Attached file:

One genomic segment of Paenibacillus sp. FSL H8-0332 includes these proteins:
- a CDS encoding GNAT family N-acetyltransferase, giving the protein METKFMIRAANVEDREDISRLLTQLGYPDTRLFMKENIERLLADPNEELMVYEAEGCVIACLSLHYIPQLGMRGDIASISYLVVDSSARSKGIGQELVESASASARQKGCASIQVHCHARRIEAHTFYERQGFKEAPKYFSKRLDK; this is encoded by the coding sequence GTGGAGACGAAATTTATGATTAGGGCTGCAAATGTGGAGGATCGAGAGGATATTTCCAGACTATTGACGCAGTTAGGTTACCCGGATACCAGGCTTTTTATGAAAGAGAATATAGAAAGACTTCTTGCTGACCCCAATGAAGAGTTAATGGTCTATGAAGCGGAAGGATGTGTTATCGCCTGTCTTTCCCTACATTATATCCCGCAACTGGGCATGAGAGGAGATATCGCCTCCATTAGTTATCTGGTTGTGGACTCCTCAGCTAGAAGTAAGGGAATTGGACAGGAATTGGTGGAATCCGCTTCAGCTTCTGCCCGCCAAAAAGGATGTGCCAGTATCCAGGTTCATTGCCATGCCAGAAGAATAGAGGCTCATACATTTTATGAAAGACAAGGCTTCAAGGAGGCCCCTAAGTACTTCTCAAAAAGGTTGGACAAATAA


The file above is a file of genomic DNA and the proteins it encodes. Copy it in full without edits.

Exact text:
One genomic segment of Paenibacillus sp. FSL H8-0332 includes these proteins:
- a CDS encoding GNAT family N-acetyltransferase, giving the protein METKFMIRAANVEDREDISRLLTQLGYPDTRLFMKENIERLLADPNEELMVYEAEGCVIACLSLHYIPQLGMRGDIASISYLVVDSSARSKGIGQELVESASASARQKGCASIQVHCHARRIEAHTFYERQGFKEAPKYFSKRLDK; this is encoded by the coding sequence GTGGAGACGAAATTTATGATTAGGGCTGCAAATGTGGAGGATCGAGAGGATATTTCCAGACTATTGACGCAGTTAGGTTACCCGGATACCAGGCTTTTTATGAAAGAGAATATAGAAAGACTTCTTGCTGACCCCAATGAAGAGTTAATGGTCTATGAAGCGGAAGGATGTGTTATCGCCTGTCTTTCCCTACATTATATCCCGCAACTGGGCATGAGAGGAGATATCGCCTCCATTAGTTATCTGGTTGTGGACTCCTCAGCTAGAAGTAAGGGAATTGGACAGGAATTGGTGGAATCCGCTTCAGCTTCTGCCCGCCAAAAAGGATGTGCCAGTATCCAGGTTCATTGCCATGCCAGAAGAATAGAGGCTCATACATTTTATGAAAGACAAGGCTTCAAGGAGGCCCCTAAGTACTTCTCAAAAAGGTTGGACAAATAA